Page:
Lobo continued with the team to the 1993 U19 World Championship (then called the Junior World Championship). The team won five games and lost two, but that left them in seventh place. Lobo averaged 7.7 points per game and recorded six blocks, highest on the team.
In 1995 Lobo passed through tryouts to join the national team, which later became the US team for the 1996 Olympics in Atlanta, GA. Though her minutes on the floor were few, Lobo shared in the gold medal. In 1997, the WNBA was formed and enjoyed its inaugural season, and Lobo was assigned to the New York Liberty during the league's first player allocations on January 22, 1997. The first season the Liberty fell to the Houston Comets in the WNBA Finals. Lobo suffered a setback in 1999, tearing her left anterior cruciate ligament and her meniscus in the first game of the season. In 1999, she was selected to the inaugural WNBA All Star team but could not play because of the injury. In 2002, she was traded to the Houston Comets in exchange for Houston’s second-round selection (26th overall) in the 2002 WNBA Draft. The next season she was traded to the Connecticut Sun, where she retired in 2003. Lobo also played two seasons in the National Women's Basketball league with the Springfield Spirit 2002 through 2003.
Today, Lobo is seen as a reporter and color analyst for ESPN with a focus on women's college basketball and WNBA games.
At the induction ceremony, Lobo was introduced by her college coach, Geno Auriemma who said, in part:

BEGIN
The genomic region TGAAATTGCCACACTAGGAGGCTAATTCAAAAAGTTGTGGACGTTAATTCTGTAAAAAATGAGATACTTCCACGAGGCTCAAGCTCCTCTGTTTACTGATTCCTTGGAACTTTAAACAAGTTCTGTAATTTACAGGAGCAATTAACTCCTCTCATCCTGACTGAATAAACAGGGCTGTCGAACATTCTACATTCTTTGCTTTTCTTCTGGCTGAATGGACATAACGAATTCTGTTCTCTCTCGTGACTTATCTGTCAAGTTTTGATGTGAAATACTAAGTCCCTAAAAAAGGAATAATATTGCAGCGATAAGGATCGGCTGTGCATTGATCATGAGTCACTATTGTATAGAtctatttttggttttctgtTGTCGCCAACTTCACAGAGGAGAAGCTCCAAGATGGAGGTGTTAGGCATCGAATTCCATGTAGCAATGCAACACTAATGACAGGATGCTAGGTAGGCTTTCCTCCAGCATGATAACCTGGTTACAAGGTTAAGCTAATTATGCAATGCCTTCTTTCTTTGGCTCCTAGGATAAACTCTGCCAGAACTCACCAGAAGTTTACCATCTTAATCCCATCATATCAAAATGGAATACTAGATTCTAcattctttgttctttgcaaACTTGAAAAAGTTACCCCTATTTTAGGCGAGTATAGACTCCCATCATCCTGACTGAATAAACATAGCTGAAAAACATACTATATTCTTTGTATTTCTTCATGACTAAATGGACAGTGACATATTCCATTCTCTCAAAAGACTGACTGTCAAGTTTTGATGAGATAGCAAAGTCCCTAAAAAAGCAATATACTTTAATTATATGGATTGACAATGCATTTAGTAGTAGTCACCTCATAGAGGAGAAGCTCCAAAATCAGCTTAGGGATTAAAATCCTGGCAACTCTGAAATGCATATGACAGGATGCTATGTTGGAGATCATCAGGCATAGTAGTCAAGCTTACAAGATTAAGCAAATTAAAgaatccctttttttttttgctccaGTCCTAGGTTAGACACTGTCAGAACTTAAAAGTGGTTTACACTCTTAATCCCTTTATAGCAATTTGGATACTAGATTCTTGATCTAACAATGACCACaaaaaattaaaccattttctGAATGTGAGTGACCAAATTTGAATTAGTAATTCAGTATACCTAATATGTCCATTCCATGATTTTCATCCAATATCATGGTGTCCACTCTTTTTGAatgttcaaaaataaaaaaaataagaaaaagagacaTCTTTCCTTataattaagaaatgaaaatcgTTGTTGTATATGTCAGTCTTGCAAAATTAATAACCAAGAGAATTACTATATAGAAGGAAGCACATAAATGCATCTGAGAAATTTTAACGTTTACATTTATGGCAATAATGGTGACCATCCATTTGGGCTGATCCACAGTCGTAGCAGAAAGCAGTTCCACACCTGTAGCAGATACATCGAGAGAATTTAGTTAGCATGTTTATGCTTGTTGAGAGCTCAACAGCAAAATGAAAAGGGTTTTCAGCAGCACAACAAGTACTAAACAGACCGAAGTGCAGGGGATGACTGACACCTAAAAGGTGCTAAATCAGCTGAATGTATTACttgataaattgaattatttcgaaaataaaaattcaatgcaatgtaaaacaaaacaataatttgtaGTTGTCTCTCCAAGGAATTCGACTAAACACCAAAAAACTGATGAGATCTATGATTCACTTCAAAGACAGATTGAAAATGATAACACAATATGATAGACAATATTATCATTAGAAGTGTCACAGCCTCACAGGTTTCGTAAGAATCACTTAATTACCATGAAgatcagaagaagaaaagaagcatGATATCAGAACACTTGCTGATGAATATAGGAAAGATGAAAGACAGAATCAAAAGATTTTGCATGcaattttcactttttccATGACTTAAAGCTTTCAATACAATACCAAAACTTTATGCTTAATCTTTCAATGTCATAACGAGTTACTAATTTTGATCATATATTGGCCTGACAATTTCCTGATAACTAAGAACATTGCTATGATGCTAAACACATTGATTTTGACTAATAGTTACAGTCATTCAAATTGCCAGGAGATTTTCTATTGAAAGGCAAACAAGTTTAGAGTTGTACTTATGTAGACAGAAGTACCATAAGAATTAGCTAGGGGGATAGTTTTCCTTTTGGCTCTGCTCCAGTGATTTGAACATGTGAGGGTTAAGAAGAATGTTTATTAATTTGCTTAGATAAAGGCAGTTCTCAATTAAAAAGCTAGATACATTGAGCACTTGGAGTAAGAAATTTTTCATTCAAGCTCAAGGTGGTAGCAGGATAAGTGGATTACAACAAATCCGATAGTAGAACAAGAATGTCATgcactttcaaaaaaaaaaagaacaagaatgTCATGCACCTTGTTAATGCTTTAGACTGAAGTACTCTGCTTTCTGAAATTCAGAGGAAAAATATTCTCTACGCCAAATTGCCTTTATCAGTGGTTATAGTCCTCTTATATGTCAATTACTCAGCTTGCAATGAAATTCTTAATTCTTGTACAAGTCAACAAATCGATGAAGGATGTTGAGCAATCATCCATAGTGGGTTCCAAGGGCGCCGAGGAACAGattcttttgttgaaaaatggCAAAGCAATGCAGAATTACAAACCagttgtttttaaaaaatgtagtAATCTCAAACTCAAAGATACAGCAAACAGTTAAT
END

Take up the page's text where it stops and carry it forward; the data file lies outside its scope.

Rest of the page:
No one in all the years that I’ve been there, has had the impact on the court and off the court, that Rebecca has had and has continued both in the WNBA, as being one of the founders, both as a representative of our university, as a member of the board of trustees, continuing to promote the game on ESPN, and all the other things that Rebecca has done to further the role model that she is, for all the young people that looked up to her, emulated what she has always been, a great student, a great athlete, a great person, someone that I’ve cherished to have had the opportunity to work with, and to call my friend, and now to call my boss.
Lobo talked about touring the museum and seeing the exhibit of the All American Red Heads team. She talked about the influence of her grandmothers on her life, her parents, and others who helped her with her career. Then she related an anecdote about her daughter, epitomizing how things have changed for women in the sports world:
But two years ago, a year and a half ago, my oldest daughter, who was 4 ½, and my husband was watching UConn men, playing on the television in the living room, and my daughter walked in the room and looked at the TV and said to Steve, "Are those boys playing?"
And I said, "yes".And my daughter said, "I didn’t know boys played basketball".— Lobo,